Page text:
int comparison always returns true?

Discussion in 'Java' started by thomasjbs@gmail.com, Jun 8, 2008.

  1. Guest

    I can't figure this out - new to java, but code appears to be ok.

    I'm looking for a string within lines of text returned from a system
    command. I get all the output back - no problem. But when I try to
    do something based on indexOf, it always returns true:

    Here is output from System.out.println statements showing the text
    does *not* exist in the output (and another example showing it does)

    Here is the code to search for it. On



    int tf = 0;
    boolean textfound = false;

    // Loop through lines of text with Try and readLine...
    {
    tf = inputLine.indexOf("FINDTHISSTRING");
    System.out.println(tf);

    if ( tf > -1 );
    {
    textfound = true;
    }
    }


    I also tried " tf == 0 ".

    Example of Failure to find Text
    ======================

    -1
    -1
    -1
    -1
    -1
    -1
    -1
    -1
    -1
    -1
    -1
    -1
    -1
    -1
    -1
    -1


    Example of case where FIND text Exists:
    ==============================

    -1
    -1
    -1
    -1
    -1
    -1
    0 Found it here
    -1
    0 and Here
    -1
    -1
    -1
    -1
    -1
    -1
    -1
    -1
    -1
    -1
    -1
    , Jun 8, 2008
    #1
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  2. Guest

    On Jun 8, 3:07 pm, Logan Shaw <> wrote:
    > wrote:
    > > if ( tf > -1 );
    > > {
    > > textfound = true;
    > > }
    > > }

    >
    > The semicolon after the parenthesis (on the first line) is the end of
    > the "if"-statement. The "{ textfound = true; }" block following it is
    > thus not affected by the conditional. It's just a stand-alone block.
    >
    > - Logan


    lol

    I work in so many different languages with different syntax that I
    didn't even notice it.

    I skipped over it about 50 times. Its so obvious...now. I think the
    braces give my single, unconditional assignment a nice emphasis.

    Thanks for your help. It worked perfectly after removing the
    semicolon.
    , Jun 8, 2008
    #2
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  3. Arne Vajhøj Guest

    wrote:
    > On Jun 8, 3:07 pm, Logan Shaw <> wrote:
    >> wrote:
    >>> if ( tf > -1 );
    >>> {
    >>> textfound = true;
    >>> }
    >>> }

    >> The semicolon after the parenthesis (on the first line) is the end of
    >> the "if"-statement. The "{ textfound = true; }" block following it is
    >> thus not affected by the conditional. It's just a stand-alone block.


    > I work in so many different languages with different syntax that I
    > didn't even notice it.


    There are many languages where the same problem is possible.

    Arne
    Arne Vajhøj, Jun 8, 2008
    #3
  4. Roedy Green Guest

    On Sun, 8 Jun 2008 14:56:28 -0700 (PDT), ""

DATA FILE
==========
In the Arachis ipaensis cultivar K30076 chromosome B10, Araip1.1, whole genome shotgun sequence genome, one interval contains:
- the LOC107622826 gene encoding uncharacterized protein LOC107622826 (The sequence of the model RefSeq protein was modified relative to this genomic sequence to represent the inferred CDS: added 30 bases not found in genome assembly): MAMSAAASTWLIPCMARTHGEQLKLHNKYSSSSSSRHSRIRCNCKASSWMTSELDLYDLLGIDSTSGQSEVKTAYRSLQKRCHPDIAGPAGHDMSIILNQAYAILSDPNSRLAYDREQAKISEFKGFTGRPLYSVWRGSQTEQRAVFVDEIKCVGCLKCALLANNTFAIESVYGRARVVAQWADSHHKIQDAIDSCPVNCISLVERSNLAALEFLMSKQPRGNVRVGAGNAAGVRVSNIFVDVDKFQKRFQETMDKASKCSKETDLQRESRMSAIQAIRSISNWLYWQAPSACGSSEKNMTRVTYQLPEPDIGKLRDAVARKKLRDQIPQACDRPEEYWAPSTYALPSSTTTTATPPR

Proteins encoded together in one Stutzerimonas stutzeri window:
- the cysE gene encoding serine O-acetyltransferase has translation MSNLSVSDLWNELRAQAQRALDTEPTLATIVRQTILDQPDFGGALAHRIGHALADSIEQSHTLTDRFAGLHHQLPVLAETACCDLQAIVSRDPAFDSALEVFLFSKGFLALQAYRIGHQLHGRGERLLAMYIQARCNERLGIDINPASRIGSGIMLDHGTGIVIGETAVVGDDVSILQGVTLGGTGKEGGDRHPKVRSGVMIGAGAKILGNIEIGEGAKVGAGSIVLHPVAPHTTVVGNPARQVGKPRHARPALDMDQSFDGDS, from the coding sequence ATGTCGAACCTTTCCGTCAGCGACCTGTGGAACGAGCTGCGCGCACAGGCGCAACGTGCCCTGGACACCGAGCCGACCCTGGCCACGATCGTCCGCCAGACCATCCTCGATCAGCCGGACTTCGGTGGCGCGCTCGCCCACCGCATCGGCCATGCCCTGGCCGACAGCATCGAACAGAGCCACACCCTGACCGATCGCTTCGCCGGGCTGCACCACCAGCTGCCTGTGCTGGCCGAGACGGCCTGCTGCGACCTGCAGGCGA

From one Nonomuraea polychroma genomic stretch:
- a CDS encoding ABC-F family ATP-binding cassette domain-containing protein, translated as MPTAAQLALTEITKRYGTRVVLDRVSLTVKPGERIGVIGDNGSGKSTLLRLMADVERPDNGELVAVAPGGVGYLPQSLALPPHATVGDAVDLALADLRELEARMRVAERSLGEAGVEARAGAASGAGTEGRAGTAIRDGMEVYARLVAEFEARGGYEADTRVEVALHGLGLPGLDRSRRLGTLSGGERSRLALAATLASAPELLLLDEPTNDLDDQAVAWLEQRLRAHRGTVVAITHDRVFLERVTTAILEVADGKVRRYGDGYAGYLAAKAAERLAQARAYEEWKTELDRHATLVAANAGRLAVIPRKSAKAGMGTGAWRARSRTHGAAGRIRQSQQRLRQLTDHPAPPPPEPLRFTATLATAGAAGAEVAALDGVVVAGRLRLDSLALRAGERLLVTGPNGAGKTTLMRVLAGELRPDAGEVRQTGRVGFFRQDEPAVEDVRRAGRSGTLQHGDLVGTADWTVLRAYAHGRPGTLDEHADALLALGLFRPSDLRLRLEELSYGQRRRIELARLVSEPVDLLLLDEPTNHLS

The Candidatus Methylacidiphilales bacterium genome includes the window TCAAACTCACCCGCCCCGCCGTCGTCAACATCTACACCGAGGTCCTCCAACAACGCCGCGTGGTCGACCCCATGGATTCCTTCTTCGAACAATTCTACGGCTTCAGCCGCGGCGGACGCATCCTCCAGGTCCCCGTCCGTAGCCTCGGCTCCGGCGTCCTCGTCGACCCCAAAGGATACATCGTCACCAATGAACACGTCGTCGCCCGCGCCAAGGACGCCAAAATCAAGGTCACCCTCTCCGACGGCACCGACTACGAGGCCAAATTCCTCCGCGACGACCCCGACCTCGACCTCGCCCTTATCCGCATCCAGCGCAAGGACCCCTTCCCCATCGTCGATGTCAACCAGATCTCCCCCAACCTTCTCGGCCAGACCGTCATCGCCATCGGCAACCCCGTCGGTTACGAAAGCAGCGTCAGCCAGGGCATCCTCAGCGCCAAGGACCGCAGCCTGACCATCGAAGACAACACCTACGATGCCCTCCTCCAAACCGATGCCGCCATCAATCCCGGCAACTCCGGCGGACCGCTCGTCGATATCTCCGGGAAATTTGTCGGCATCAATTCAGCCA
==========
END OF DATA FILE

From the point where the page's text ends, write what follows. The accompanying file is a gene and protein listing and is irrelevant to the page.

<> wrote, quoted or indirectly quoted someone who
    said :

    >I can't figure this out - new to java, but code appears to be ok.
    >
    >I'm looking for a string within lines of text returned from a system
    >command. I get all the output back - no problem. But when I try to
    >do something based on indexOf, it always returns true:
    >
    >Here is output from System.out.println statements showing the text
    >does *not* exist in the output (and another example showing it does)
    >
    >Here is the code to search for it. On
    >

    I would write that more tersely as:

    final boolean found = inputLine.indexOf("FINDTHISSTRING") >= 0;
    --

    Roedy Green Canadian Mind Products
    The Java Glossary
    http://mindprod.com
    Roedy Green, Jun 9, 2008
    #4
  5. Roedy Green Guest

    On Sun, 8 Jun 2008 14:56:28 -0700 (PDT), ""
    <> wrote, quoted or indirectly quoted someone who
    said :

    >
    >int tf = 0;
    >boolean textfound = false;
    >
    >// Loop through lines of text with Try and readLine...
    >{
    >tf = inputLine.indexOf("FINDTHISSTRING");
    >System.out.println(tf);
    >
    >if ( tf > -1 );
    > {
    > textfound = true;
    > }
    >}


    You have not show the loop just hinted there is one. But I suspect
    what you did was set textFound false only once. Once it goes true, it
    stays true.
    --

    Roedy Green Canadian Mind Products
    The Java Glossary
    http://mindprod.com
    Roedy Green, Jun 9, 2008
    #5
  6. Roedy Green Guest

    On Sun, 8 Jun 2008 14:56:28 -0700 (PDT), ""
    <> wrote, quoted or indirectly quoted someone who
    said :

    >if ( tf > -1 );
    > {
    > textfound = true;
    > }


    If you ran that through a lint in your IDE it would warn you of the
    empty if-true clause.


    --

    Roedy Green Canadian Mind Products
    The Java Glossary
    http://mindprod.com
    Roedy Green, Jun 9, 2008
    #6
  7. Arne Vajhøj wrote:
    > wrote:
    >> On Jun 8, 3:07 pm, Logan Shaw <> wrote:
    >>> wrote:
    >>>> if ( tf > -1 );
    >>>> {
    >>>> textfound = true;
    >>>> }
    >>>> }
    >>> The semicolon after the parenthesis (on the first line) is the end
    >>> of the "if"-statement. The "{ textfound = true; }" block
    >>> following
    >>> it is thus not affected by the conditional. It's just a
    >>> stand-alone block.

    >
    >> I work in so many different languages with different syntax that I
    >> didn't even notice it.

    >
    > There are many languages where the same problem is possible.


    All the C-based ones, at least.
    Mike Schilling, Jun 9, 2008
    #7
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